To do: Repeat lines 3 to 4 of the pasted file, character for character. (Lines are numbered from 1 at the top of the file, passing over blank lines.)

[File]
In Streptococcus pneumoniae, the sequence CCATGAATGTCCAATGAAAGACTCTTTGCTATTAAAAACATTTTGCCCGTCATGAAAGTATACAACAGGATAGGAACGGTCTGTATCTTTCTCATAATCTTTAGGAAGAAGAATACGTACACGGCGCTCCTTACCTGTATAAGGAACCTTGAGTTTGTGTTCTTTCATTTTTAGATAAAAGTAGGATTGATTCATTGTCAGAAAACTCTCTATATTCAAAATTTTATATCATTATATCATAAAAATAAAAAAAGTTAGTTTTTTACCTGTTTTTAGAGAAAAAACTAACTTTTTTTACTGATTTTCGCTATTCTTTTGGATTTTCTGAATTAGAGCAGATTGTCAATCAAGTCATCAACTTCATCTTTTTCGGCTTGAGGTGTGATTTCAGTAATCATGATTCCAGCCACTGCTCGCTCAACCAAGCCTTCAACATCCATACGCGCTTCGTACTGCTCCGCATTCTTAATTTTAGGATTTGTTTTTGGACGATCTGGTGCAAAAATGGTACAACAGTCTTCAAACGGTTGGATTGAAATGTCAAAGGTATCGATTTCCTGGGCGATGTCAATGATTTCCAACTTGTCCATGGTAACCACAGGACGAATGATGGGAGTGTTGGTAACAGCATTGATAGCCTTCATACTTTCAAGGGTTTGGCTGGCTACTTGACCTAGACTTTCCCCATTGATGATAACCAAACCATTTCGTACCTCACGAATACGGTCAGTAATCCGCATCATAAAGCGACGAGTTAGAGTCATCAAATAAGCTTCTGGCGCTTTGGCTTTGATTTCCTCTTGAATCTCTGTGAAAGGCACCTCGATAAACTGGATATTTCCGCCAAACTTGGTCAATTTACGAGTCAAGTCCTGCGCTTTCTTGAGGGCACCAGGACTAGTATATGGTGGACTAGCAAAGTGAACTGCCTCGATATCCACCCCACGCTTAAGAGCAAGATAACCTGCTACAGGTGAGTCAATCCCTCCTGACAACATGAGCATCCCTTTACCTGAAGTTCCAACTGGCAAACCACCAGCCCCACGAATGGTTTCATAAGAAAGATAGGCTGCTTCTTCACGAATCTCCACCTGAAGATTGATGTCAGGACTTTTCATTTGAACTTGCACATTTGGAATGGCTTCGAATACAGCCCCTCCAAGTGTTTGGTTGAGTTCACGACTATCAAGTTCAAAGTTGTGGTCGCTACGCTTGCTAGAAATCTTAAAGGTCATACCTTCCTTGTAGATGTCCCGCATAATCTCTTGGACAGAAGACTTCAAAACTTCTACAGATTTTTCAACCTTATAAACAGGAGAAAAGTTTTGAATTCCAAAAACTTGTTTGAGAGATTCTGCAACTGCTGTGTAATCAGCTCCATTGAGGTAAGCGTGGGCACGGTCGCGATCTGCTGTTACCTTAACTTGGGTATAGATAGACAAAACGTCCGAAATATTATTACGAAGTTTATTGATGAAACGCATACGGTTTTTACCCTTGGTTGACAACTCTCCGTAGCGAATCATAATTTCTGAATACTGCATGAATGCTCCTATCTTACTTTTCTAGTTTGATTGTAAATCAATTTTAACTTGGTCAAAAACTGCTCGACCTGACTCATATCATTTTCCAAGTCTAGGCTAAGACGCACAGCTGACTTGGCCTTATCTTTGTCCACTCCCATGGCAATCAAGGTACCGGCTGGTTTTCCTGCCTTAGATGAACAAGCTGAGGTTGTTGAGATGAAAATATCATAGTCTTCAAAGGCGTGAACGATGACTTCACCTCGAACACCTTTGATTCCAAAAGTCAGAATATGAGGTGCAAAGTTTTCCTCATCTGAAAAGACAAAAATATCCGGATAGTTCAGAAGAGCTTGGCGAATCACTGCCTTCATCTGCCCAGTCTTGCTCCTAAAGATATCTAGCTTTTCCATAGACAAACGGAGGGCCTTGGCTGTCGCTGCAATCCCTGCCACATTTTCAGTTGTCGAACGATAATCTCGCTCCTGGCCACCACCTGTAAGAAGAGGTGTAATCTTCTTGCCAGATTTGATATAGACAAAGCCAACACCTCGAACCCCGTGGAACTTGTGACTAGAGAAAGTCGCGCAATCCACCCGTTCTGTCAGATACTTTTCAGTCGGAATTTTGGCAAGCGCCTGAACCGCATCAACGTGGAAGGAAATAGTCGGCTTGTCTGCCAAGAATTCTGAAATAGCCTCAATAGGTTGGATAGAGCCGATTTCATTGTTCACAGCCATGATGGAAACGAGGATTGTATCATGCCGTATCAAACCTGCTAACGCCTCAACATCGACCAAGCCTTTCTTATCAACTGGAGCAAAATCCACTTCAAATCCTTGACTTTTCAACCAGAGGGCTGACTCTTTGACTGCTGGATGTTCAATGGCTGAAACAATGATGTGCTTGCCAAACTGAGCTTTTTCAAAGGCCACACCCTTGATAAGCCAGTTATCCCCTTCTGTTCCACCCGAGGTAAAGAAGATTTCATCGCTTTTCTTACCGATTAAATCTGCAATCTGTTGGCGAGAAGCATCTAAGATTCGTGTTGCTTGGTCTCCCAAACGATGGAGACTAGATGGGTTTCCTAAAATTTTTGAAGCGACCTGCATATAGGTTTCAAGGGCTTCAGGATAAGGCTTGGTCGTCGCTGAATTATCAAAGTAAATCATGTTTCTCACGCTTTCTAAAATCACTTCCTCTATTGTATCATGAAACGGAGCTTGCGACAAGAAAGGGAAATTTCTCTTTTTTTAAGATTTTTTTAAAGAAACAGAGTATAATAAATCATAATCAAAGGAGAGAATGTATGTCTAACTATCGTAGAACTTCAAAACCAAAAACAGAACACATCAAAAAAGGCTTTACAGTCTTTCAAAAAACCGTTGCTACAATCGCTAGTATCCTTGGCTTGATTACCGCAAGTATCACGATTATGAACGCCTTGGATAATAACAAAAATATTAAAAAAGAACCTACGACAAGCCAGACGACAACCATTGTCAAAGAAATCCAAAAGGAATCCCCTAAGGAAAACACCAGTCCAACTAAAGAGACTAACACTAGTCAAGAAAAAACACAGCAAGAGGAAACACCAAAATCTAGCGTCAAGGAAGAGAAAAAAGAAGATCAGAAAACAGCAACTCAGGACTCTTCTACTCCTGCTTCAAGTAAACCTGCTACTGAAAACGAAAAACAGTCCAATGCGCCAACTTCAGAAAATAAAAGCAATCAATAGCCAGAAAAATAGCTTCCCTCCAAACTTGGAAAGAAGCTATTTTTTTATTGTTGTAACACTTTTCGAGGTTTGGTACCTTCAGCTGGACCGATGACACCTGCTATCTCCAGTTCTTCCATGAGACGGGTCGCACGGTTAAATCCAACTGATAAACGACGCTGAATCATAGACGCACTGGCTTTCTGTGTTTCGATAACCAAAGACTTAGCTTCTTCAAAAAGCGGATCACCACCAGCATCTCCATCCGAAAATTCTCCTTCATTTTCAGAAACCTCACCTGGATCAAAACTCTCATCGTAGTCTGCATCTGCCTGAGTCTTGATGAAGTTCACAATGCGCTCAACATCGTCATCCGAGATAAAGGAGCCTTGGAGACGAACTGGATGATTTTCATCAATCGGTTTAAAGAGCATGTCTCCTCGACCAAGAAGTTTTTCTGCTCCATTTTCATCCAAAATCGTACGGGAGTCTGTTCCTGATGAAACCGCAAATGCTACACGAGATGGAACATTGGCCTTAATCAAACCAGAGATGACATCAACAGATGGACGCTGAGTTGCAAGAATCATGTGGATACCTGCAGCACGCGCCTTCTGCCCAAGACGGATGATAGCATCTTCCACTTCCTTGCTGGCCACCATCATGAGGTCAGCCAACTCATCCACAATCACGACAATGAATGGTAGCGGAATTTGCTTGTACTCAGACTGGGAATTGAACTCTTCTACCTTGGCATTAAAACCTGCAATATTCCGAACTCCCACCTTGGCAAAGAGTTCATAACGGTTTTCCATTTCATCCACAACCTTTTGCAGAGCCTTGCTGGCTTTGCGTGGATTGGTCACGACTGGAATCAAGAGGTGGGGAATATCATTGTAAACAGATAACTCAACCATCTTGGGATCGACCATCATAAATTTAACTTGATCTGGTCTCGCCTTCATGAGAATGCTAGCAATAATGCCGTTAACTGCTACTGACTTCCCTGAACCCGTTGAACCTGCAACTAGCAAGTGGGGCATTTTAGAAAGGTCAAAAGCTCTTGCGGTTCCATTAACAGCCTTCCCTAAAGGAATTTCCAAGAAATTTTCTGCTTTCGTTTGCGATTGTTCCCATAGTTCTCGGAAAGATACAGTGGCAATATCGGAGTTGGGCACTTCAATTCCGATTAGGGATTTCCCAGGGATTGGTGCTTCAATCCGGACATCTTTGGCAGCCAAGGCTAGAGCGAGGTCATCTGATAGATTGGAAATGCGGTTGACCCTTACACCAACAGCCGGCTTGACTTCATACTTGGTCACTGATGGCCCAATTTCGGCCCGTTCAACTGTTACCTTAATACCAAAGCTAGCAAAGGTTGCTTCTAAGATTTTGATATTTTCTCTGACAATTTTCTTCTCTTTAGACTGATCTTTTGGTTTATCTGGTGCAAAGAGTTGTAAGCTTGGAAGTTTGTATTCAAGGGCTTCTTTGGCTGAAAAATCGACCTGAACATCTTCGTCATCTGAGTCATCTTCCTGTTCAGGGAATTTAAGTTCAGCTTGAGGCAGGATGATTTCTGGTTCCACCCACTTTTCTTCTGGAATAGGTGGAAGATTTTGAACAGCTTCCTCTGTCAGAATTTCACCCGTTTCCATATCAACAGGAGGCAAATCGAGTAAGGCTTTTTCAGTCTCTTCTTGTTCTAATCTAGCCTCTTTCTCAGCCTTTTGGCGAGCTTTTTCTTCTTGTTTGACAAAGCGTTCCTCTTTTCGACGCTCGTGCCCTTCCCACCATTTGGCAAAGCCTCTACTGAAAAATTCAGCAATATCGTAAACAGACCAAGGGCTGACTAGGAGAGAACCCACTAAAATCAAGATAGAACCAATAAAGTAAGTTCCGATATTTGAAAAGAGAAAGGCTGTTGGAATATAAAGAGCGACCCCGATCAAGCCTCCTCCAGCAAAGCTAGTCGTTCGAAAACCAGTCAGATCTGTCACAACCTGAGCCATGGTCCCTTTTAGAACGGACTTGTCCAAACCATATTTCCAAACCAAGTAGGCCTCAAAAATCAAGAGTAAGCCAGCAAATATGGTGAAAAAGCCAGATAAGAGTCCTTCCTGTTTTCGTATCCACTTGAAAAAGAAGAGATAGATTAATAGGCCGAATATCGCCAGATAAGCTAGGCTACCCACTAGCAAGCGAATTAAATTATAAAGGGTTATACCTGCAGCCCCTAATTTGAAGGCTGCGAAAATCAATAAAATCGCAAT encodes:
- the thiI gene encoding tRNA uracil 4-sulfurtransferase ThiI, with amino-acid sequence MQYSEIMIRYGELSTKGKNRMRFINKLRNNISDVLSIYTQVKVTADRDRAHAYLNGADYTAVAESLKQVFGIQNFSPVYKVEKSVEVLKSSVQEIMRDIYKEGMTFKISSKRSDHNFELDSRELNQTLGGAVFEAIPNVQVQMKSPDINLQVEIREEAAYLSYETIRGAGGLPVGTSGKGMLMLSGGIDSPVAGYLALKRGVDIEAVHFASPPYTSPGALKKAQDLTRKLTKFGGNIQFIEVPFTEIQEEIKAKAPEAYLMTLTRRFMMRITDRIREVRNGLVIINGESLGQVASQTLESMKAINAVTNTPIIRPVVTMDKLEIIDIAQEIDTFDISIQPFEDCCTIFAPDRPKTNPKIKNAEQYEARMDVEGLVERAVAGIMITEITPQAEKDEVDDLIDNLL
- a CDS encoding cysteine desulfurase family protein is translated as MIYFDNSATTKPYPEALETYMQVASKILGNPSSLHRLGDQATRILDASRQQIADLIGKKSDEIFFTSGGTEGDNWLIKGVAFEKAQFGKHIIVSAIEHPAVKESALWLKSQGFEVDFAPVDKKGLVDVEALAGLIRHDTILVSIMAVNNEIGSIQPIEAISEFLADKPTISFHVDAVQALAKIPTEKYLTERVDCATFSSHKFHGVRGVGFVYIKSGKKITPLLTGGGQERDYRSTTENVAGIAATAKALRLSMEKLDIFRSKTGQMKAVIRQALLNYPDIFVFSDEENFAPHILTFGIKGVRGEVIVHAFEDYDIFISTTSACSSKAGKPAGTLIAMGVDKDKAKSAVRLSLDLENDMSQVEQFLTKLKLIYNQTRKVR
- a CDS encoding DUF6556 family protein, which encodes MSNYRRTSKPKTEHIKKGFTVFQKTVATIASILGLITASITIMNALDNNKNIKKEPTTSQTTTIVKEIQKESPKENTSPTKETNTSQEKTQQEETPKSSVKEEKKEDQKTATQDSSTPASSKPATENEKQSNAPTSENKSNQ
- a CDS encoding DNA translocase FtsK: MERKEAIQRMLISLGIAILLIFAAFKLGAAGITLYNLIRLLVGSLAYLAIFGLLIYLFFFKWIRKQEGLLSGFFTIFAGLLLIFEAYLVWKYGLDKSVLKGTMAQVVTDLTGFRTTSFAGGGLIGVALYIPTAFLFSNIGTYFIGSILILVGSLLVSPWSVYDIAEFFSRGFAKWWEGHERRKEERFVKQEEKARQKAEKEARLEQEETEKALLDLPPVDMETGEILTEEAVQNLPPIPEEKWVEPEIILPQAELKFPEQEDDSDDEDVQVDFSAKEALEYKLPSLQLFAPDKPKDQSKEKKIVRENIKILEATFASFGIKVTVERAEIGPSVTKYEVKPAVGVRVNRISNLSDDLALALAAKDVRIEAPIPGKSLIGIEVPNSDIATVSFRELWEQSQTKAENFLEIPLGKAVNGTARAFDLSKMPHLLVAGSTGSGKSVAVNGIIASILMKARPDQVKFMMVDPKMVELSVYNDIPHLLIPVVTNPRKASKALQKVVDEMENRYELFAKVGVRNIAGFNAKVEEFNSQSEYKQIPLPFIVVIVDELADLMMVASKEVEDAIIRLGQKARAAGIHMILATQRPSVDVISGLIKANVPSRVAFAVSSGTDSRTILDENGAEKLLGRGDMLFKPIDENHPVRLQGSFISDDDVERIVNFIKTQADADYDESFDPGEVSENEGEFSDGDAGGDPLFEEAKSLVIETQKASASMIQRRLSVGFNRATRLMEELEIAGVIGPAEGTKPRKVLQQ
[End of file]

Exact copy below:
- a CDS encoding cysteine desulfurase family protein is translated as MIYFDNSATTKPYPEALETYMQVASKILGNPSSLHRLGDQATRILDASRQQIADLIGKKSDEIFFTSGGTEGDNWLIKGVAFEKAQFGKHIIVSAIEHPAVKESALWLKSQGFEVDFAPVDKKGLVDVEALAGLIRHDTILVSIMAVNNEIGSIQPIEAISEFLADKPTISFHVDAVQALAKIPTEKYLTERVDCATFSSHKFHGVRGVGFVYIKSGKKITPLLTGGGQERDYRSTTENVAGIAATAKALRLSMEKLDIFRSKTGQMKAVIRQALLNYPDIFVFSDEENFAPHILTFGIKGVRGEVIVHAFEDYDIFISTTSACSSKAGKPAGTLIAMGVDKDKAKSAVRLSLDLENDMSQVEQFLTKLKLIYNQTRKVR
- a CDS encoding DUF6556 family protein, which encodes MSNYRRTSKPKTEHIKKGFTVFQKTVATIASILGLITASITIMNALDNNKNIKKEPTTSQTTTIVKEIQKESPKENTSPTKETNTSQEKTQQEETPKSSVKEEKKEDQKTATQDSSTPASSKPATENEKQSNAPTSENKSNQ